Native Americans and Morphine Use

Native Americans and Morphine Use

Morphine is the primary ingredient in opium, and it primarily treats severe pain. Additionally, it can relieve fear and anxiety by producing a sense of euphoria, which may cater to people in psychological distress. If you or a Native American you know abuses this drug, then seek professional help as soon as possible to begin recovery.

Native Americans and Morphine Abuse

Published in the November 2011 Journal of the American Medical Association, the study, “Racial/Ethnic Variations in Substance-Related Disorders Among Adolescents in the United States” reports that, of the 72,561 adolescents aged 12 to 17 years that were interviewed, 37.0% used alcohol or drugs in the past year, 7.9% met criteria for a substance-related disorder and Native Americans have the highest prevalence both of drug use (47.5%) and mental disorders (15%). Among 27,705 people who abused alcohol or drugs in the past year, Native Americans (31.5%) had the highest rates of drug-related disorders. The report further indicates elevated odds of drug-related disorders among Native Americans. In other words, Native Americans as a group struggle with drug abuse and mental disorders, and they need professional help to recover.

Signs of Morphine Abuse

Signs of morphine abuse are somewhat vague, so people may attribute them to other physical or mental health issues, such as anxiety, depression, irritability and apprehension. Therefore, it is necessary to look at the following signs that indicate morphine abuse:

  • Abnormal thinking
  • Blurred vision, double vision, involuntary movement of the eyeball or “pinpoint” pupils
  • Changes in mood or behaviors, including signs of lying or stealing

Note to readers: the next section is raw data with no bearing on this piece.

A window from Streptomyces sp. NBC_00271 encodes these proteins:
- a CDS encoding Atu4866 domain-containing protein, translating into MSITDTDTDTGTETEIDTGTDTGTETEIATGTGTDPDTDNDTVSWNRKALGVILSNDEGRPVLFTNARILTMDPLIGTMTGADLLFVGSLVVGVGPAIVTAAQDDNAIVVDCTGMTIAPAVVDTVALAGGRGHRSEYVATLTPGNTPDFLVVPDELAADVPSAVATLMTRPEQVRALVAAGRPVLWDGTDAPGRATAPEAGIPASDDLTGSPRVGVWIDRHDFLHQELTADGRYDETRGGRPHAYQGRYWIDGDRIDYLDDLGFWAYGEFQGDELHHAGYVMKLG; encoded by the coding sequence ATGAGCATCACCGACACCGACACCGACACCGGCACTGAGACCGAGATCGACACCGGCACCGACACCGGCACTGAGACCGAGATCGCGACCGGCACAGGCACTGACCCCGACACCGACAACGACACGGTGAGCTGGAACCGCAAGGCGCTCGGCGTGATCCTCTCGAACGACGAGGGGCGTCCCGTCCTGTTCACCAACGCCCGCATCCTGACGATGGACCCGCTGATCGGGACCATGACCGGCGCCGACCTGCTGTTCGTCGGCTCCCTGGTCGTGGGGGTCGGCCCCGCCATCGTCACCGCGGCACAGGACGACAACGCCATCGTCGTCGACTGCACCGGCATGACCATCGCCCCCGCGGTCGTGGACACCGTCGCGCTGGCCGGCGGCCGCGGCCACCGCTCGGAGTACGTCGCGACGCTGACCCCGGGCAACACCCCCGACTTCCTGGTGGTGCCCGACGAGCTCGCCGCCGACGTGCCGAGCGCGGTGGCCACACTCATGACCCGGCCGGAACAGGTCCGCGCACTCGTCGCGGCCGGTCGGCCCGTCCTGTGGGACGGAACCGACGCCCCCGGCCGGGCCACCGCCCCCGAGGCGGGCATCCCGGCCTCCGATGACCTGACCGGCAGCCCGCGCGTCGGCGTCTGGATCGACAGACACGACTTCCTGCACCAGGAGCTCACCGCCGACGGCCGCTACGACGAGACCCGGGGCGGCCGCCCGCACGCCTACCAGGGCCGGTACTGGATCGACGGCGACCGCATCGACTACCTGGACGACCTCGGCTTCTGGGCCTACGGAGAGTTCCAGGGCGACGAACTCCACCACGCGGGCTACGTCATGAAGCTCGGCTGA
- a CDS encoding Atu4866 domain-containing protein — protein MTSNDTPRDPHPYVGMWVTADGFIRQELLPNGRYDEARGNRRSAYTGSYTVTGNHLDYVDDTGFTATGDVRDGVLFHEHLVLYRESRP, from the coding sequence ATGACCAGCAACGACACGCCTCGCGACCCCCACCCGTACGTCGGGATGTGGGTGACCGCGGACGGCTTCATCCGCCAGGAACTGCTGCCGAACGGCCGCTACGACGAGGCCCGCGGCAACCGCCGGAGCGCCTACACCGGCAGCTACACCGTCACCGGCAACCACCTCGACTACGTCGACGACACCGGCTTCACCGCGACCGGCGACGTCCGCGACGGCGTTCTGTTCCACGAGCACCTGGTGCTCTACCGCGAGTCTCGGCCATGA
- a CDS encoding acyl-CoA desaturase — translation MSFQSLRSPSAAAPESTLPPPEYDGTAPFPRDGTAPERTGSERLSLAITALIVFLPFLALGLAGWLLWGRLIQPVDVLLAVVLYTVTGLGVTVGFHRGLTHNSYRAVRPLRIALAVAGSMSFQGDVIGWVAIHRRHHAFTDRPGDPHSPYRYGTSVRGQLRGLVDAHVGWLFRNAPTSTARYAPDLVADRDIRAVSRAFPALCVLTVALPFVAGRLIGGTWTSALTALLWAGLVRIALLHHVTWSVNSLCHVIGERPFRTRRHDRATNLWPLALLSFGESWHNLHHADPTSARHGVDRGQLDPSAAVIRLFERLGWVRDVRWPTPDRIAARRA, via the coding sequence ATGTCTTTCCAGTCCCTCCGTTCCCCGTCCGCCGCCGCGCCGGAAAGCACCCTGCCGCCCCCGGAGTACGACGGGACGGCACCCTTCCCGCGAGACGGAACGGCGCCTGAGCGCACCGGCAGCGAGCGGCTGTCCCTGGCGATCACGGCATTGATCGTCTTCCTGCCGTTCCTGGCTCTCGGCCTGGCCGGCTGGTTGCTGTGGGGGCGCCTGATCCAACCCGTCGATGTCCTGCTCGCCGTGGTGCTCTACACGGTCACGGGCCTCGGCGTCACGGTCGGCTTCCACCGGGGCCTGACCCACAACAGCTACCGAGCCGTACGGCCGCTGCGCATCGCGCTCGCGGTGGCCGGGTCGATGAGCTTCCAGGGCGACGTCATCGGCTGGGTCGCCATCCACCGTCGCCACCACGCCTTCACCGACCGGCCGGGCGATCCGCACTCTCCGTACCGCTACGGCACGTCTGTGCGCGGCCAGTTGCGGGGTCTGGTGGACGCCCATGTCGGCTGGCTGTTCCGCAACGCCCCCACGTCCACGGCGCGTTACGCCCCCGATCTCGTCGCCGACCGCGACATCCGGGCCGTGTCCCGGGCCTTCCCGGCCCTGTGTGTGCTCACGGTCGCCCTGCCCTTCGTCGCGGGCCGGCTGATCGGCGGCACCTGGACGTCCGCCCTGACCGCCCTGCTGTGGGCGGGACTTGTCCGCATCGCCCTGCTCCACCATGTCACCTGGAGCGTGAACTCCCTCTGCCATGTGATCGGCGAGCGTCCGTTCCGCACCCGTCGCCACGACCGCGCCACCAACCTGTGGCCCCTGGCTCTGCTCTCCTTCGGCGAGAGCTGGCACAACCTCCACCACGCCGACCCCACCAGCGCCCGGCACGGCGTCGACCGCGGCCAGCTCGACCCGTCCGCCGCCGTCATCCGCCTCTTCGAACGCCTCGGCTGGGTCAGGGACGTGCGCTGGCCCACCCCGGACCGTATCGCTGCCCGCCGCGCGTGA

• Changes in social behavior with friends, colleagues and family members
  • Exaggerated sense of well-being
  • Hallucinations
  • Memory loss
  • Multiple providers: seeking prescriptions from different healthcare providers
  • Needle marks (if injecting drugs)
  • Prescription abuse: needing refills too often for alleged lost or stolen prescriptions
  • Slurred speech, fainting/faintness, or uncoordinated muscle movements
  • Tremors or seizures
  • Extreme agitation

If several of these signs develop, investigate whether they stem from morphine abuse.

Causes of Morphine Addiction

Morphine addiction develops from two issues, tolerance and cravings. Because morphine is so addictive, the body quickly builds a tolerance to the drug, so it requires greater amounts of morphine to achieve the desired effect. Because morphine affects the brain so powerfully, the brain continually seeks that relief. Craving morphine is the most obvious indicator of addiction and may cause any of the following problems:

  • Wanting more before a scheduled dose
  • Wanting more than the amount prescribed
  • Being anxious about having morphine available

These cravings, along with the desire to maintain or increase the desired effect, may lead people to use more morphine, or add other painkillers, drugs or alcohol to the mix.

Help for Native American Morphine Addicts

A morphine addict may struggle with several issues, including physical dependency, psychological dependency and whatever issues motivated morphine abuse in the first place. Therefore, the safest way to detox from morphine is to go to a rehab facility and be in the care of medical professionals. Recovering from morphine addiction is possible with proper care, so if you or someone you know is addicted to morphine, call our toll-free helpline today. Our admissions coordinators are available 24 hours a day to answer any questions you have about treatment, so seek help to begin recovery.